Yaakov sees Eisav and his men coming; he pushes his family behind him and repeatedly bows to his brother. Eisav runs towards him embraces him, k*i*s*s*e*s* him, and weeps.
SDT: Mishlei 24:16 says: For a righteous person will fall seven times and rise up… Baal HaTurim relates this pasuk to Yaakov’s bowing 7 times before Eisav.
Finally, Yaakov and Eisav - brothers, twins! - are face to face, and Eisav runs towards Yaakov and embraces him, hugs him, and kisses him. Asterisks on the word VAYISHAKEI- HU. The Scribal custom is calling our attention to something important. A message we dare not overlook or ignore. Rashi presents us with two opinions: The dots tell us that the kiss was not sincere because of his hatred… or, even though Eisav hates Yaakov, at this moment he was overcome by genuine feelings of brotherly love and kissed him with all his heart. Note that both opinions accept the fact of life of the eternal hatred of the Eisavs of the world for the Yaakovs (us) - they just dispute this particular kiss.
Eisav asks about the women and children and Yaakov prepares to introduce his family to Eisav.

R’vi’i - Fourth Aliya 15 p’sukim - 33:6-20
Yaakov humbles (humiliates?) himself before Eisav as he presents his family to him, all of whom bow to Eisav. Yaakov presented his wives and 11 children.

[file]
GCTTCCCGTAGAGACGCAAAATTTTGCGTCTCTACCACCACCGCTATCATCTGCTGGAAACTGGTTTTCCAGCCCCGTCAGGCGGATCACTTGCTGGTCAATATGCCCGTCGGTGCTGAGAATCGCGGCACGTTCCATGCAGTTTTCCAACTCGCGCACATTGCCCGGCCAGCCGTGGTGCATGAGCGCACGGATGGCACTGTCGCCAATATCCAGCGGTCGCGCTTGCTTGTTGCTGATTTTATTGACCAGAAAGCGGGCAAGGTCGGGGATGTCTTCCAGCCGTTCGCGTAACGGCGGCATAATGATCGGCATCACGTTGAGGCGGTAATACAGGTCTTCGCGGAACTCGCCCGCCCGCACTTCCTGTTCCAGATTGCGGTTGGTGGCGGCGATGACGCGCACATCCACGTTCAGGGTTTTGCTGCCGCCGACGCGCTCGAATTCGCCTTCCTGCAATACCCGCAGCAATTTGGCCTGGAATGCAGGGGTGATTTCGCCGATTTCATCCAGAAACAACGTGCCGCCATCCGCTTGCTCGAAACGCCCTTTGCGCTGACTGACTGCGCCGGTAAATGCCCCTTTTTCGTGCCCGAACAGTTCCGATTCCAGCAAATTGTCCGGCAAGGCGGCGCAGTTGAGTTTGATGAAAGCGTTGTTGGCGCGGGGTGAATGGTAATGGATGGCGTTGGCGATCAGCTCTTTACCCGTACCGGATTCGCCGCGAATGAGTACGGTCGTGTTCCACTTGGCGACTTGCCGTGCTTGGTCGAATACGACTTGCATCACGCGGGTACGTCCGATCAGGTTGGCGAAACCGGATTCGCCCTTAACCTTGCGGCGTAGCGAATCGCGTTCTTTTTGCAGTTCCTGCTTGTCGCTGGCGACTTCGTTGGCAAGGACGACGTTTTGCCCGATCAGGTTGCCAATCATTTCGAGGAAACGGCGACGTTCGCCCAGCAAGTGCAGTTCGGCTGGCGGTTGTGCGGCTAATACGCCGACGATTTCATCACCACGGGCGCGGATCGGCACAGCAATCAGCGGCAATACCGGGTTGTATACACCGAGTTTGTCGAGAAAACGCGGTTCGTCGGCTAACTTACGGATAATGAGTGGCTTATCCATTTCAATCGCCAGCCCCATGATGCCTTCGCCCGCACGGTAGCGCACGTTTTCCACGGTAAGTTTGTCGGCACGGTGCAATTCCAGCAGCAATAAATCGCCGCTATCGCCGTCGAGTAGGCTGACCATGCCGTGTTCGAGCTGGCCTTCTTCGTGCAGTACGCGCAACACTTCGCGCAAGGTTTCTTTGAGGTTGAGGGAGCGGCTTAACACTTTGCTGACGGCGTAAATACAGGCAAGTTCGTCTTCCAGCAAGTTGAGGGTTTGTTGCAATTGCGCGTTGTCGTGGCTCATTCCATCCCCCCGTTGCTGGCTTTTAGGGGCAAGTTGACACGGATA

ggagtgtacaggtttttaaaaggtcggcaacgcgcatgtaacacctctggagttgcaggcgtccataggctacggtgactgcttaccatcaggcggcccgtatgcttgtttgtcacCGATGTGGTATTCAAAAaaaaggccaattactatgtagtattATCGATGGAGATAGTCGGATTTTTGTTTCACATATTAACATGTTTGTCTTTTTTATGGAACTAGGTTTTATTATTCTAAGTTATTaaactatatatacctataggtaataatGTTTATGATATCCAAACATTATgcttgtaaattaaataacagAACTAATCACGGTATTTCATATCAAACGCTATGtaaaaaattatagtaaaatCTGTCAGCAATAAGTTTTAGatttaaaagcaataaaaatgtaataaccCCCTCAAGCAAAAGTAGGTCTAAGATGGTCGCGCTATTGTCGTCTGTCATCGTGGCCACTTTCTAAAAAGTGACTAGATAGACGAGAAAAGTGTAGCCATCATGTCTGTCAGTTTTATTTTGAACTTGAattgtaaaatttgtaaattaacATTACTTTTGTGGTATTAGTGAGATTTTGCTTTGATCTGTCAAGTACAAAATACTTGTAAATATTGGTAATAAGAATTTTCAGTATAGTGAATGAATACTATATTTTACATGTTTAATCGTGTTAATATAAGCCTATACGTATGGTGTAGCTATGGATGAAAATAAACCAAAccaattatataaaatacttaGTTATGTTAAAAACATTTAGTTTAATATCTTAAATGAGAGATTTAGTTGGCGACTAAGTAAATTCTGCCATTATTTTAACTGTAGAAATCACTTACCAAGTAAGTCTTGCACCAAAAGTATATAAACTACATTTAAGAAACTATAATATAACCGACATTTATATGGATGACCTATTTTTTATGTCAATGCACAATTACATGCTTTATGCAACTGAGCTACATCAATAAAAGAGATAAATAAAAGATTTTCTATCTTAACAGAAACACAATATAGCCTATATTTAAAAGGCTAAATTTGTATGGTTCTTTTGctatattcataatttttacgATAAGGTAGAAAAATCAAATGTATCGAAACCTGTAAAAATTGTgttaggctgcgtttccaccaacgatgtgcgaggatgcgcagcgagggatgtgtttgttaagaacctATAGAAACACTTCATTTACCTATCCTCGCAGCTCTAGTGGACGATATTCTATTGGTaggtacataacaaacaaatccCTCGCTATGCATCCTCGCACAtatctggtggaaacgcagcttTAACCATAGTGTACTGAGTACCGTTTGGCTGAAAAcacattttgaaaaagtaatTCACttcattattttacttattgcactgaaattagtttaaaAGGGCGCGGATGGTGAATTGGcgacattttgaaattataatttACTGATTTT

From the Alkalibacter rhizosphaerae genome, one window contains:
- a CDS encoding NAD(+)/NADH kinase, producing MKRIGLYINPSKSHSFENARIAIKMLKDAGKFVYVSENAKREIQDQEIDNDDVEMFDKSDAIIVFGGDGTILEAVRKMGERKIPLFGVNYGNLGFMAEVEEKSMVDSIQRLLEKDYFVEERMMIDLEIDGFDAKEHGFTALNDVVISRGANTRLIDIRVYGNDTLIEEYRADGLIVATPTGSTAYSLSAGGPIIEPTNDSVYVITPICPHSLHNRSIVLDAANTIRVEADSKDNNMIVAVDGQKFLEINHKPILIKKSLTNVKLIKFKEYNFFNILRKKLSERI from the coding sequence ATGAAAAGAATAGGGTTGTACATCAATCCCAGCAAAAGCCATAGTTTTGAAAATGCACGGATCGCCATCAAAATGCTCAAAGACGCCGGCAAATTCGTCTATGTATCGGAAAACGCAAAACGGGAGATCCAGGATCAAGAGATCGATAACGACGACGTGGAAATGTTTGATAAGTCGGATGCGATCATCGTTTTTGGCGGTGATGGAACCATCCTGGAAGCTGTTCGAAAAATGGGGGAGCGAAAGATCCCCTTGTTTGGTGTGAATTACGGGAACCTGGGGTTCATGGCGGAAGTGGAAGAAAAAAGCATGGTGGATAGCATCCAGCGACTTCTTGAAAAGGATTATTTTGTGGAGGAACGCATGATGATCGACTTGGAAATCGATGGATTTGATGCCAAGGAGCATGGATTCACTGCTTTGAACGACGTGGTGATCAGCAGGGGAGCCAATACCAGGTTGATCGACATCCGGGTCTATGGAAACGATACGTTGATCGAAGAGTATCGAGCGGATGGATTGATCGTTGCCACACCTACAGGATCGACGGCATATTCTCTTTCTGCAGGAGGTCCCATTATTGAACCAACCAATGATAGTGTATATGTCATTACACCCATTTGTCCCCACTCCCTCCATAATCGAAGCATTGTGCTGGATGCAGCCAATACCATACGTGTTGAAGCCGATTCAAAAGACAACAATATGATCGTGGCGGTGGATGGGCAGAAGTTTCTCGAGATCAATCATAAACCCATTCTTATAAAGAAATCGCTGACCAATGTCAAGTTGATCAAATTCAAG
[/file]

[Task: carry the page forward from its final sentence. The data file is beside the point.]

SDT: Why did Yaakov hide Dina from Eisav? Some explain that Yaakov did not want Eisav to take Dina as a wife and thereby subject her to his wickedness. For this, Yaakov was punished, because Dina might have been (probably would have?) a positive influence in Eisav’s life. (The very next portion of the Torah tells us of the kidnap and rape of Dina and the subsequent debacle of the revenge exacted by Shimon and Levi.) Commentaries ask whether Yaakov should be praised, rather than punished, for protecting Dina. Bartenura says that Yaakov’s reason for hiding Dina was not the fear of anything negative happening to her, but the fear that she would succeed in reforming Eisav, which would make him worthy of the blessing that he would dominate his brother.